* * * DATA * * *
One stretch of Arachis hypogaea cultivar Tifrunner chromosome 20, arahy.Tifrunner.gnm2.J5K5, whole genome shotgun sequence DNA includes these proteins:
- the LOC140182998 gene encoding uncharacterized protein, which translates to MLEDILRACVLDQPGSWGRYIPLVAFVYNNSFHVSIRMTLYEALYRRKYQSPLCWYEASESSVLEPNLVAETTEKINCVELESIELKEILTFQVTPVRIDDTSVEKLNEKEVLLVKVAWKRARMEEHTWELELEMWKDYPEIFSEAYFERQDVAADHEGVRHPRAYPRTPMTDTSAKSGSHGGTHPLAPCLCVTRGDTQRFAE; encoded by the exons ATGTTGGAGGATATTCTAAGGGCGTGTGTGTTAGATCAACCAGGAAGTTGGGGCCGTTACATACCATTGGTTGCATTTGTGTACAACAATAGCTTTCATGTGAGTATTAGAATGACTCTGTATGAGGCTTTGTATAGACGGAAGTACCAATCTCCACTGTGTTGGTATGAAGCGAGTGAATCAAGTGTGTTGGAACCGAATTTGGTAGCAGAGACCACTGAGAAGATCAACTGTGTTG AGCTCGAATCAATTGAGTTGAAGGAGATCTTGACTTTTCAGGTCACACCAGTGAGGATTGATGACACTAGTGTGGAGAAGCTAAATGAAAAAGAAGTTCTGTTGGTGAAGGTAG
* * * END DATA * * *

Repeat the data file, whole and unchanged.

One stretch of Arachis hypogaea cultivar Tifrunner chromosome 20, arahy.Tifrunner.gnm2.J5K5, whole genome shotgun sequence DNA includes these proteins:
- the LOC140182998 gene encoding uncharacterized protein, which translates to MLEDILRACVLDQPGSWGRYIPLVAFVYNNSFHVSIRMTLYEALYRRKYQSPLCWYEASESSVLEPNLVAETTEKINCVELESIELKEILTFQVTPVRIDDTSVEKLNEKEVLLVKVAWKRARMEEHTWELELEMWKDYPEIFSEAYFERQDVAADHEGVRHPRAYPRTPMTDTSAKSGSHGGTHPLAPCLCVTRGDTQRFAE; encoded by the exons ATGTTGGAGGATATTCTAAGGGCGTGTGTGTTAGATCAACCAGGAAGTTGGGGCCGTTACATACCATTGGTTGCATTTGTGTACAACAATAGCTTTCATGTGAGTATTAGAATGACTCTGTATGAGGCTTTGTATAGACGGAAGTACCAATCTCCACTGTGTTGGTATGAAGCGAGTGAATCAAGTGTGTTGGAACCGAATTTGGTAGCAGAGACCACTGAGAAGATCAACTGTGTTG AGCTCGAATCAATTGAGTTGAAGGAGATCTTGACTTTTCAGGTCACACCAGTGAGGATTGATGACACTAGTGTGGAGAAGCTAAATGAAAAAGAAGTTCTGTTGGTGAAGGTAG